The Chinese have plenty of ways of cooking their version of a 'beef stew'. The Taiwanese and Sichuanese add a bit of spice to theirs with chilli bean paste, to make a rich, red broth - I have a recipe in Chinatown Kitchen, using ox cheek. At one of my favourite noodle shops in Hong Kong, Kau Kee, they only sell beef - brisket, tendon and 'slices'. You can get it in clear soup or in curry soup - both are incredible. I also like cooking the beef in Chu Hou sauce, which is made with fermented soybeans, ginger and garlic.
1kg beef brisket, cut into bitesize chunks
500gr beef bones (optional)
4 cloves of garlic, peeled and smashed with the side of a cleaver
7 slices of ginger
2 spring onions, whites and greens separated, both chopped finely
2 star anise
1 stick of cinnamon, or cassia bark
1 tbsp Shaoxing rice wine
1 lump of yellow rock sugar, about 10gr
1.5 litres of water
3 large turnips or mooli, peeled and sliced into bite-sized chunks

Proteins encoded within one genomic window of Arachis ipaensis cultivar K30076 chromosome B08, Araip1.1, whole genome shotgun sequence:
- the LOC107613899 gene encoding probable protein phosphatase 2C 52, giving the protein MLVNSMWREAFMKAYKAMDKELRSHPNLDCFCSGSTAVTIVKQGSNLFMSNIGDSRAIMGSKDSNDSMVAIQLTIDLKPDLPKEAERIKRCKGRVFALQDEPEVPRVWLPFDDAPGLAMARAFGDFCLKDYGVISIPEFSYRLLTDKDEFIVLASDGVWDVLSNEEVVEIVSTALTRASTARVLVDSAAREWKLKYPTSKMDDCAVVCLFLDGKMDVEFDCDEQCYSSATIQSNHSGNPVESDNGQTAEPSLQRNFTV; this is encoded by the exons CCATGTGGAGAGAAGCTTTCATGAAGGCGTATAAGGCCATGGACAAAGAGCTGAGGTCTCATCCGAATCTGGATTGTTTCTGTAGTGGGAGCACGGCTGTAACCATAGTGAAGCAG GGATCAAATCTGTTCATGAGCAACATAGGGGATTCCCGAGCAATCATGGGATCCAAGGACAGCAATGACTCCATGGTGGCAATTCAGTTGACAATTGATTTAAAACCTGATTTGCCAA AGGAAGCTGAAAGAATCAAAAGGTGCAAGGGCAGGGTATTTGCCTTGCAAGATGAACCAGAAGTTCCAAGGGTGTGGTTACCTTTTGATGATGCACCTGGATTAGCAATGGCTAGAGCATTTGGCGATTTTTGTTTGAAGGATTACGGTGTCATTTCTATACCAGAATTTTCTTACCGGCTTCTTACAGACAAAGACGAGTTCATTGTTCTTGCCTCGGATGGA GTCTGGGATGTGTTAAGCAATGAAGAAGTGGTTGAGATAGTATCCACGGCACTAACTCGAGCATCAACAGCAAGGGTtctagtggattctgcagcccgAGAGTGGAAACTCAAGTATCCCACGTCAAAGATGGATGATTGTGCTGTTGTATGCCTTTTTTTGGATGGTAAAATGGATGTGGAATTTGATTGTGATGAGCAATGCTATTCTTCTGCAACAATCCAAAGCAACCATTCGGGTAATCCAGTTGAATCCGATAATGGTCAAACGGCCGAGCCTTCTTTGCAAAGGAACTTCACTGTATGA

1 tbsp cooking oil
1 tsp salt
Bring a large saucepan of water to the boil. Add the brisket, bones, 3 slices of garlic and simmer for 5 minutes. Remove from the heat, drain the water away and rinse the beef pieces, as well as the saucepan well to get rid of the scum.
Return the saucepan to the stove and heat the oil. Add the garlic and remaining ginger and stir-fry until fragrant. Add the beef pieces and bones, then sprinkle in the cooking wine. Add the cinnamon, rock sugar, star anise and the salt, then the water. Bring to the simmer and simmer for 1.5 hours with the lid on. Alternatively you could put this lot in a pressure cooker and cook at pressure for 15 minutes.
Next, add the turnips and cook for a further 40 minutes (5 minutes in the pressure cooker).
Carefully drain the broth into another saucepan, and discard the beef bones. Reduce the broth for 5 minutes on a rolling boil, then add the whites of the spring onions and take off the heat, returning the turnips and beef to the pot.
Serve with rice, or ladle over cooked noodles to serve. I cooked rice noodles and cavalo nero for the opening shot, served with chilli oil.